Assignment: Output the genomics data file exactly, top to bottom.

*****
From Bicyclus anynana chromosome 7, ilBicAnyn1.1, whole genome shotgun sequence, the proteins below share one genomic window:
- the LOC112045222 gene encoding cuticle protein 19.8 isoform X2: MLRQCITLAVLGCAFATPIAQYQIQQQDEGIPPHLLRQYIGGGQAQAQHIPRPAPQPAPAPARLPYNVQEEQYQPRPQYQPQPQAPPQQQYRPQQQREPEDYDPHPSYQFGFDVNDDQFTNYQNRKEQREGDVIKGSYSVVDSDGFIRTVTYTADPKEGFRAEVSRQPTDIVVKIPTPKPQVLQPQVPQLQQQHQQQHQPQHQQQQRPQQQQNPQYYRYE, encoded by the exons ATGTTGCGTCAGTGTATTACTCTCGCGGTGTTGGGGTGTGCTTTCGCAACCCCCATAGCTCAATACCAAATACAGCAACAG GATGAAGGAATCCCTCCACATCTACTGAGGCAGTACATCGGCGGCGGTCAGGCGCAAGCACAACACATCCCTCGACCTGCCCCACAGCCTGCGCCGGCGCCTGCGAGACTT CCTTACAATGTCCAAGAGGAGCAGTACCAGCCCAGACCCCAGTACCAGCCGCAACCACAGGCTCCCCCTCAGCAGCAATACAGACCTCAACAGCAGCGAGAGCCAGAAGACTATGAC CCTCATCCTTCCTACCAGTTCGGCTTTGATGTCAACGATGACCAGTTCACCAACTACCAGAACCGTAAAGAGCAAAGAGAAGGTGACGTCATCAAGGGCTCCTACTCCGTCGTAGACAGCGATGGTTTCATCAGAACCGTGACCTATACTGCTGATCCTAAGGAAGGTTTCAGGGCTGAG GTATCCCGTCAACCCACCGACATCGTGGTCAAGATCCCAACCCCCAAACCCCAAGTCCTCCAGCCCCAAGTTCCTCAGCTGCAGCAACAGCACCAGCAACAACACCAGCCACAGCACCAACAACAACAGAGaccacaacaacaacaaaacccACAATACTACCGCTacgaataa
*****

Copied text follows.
From Bicyclus anynana chromosome 7, ilBicAnyn1.1, whole genome shotgun sequence, the proteins below share one genomic window:
- the LOC112045222 gene encoding cuticle protein 19.8 isoform X2: MLRQCITLAVLGCAFATPIAQYQIQQQDEGIPPHLLRQYIGGGQAQAQHIPRPAPQPAPAPARLPYNVQEEQYQPRPQYQPQPQAPPQQQYRPQQQREPEDYDPHPSYQFGFDVNDDQFTNYQNRKEQREGDVIKGSYSVVDSDGFIRTVTYTADPKEGFRAEVSRQPTDIVVKIPTPKPQVLQPQVPQLQQQHQQQHQPQHQQQQRPQQQQNPQYYRYE, encoded by the exons ATGTTGCGTCAGTGTATTACTCTCGCGGTGTTGGGGTGTGCTTTCGCAACCCCCATAGCTCAATACCAAATACAGCAACAG GATGAAGGAATCCCTCCACATCTACTGAGGCAGTACATCGGCGGCGGTCAGGCGCAAGCACAACACATCCCTCGACCTGCCCCACAGCCTGCGCCGGCGCCTGCGAGACTT CCTTACAATGTCCAAGAGGAGCAGTACCAGCCCAGACCCCAGTACCAGCCGCAACCACAGGCTCCCCCTCAGCAGCAATACAGACCTCAACAGCAGCGAGAGCCAGAAGACTATGAC CCTCATCCTTCCTACCAGTTCGGCTTTGATGTCAACGATGACCAGTTCACCAACTACCAGAACCGTAAAGAGCAAAGAGAAGGTGACGTCATCAAGGGCTCCTACTCCGTCGTAGACAGCGATGGTTTCATCAGAACCGTGACCTATACTGCTGATCCTAAGGAAGGTTTCAGGGCTGAG GTATCCCGTCAACCCACCGACATCGTGGTCAAGATCCCAACCCCCAAACCCCAAGTCCTCCAGCCCCAAGTTCCTCAGCTGCAGCAACAGCACCAGCAACAACACCAGCCACAGCACCAACAACAACAGAGaccacaacaacaacaaaacccACAATACTACCGCTacgaataa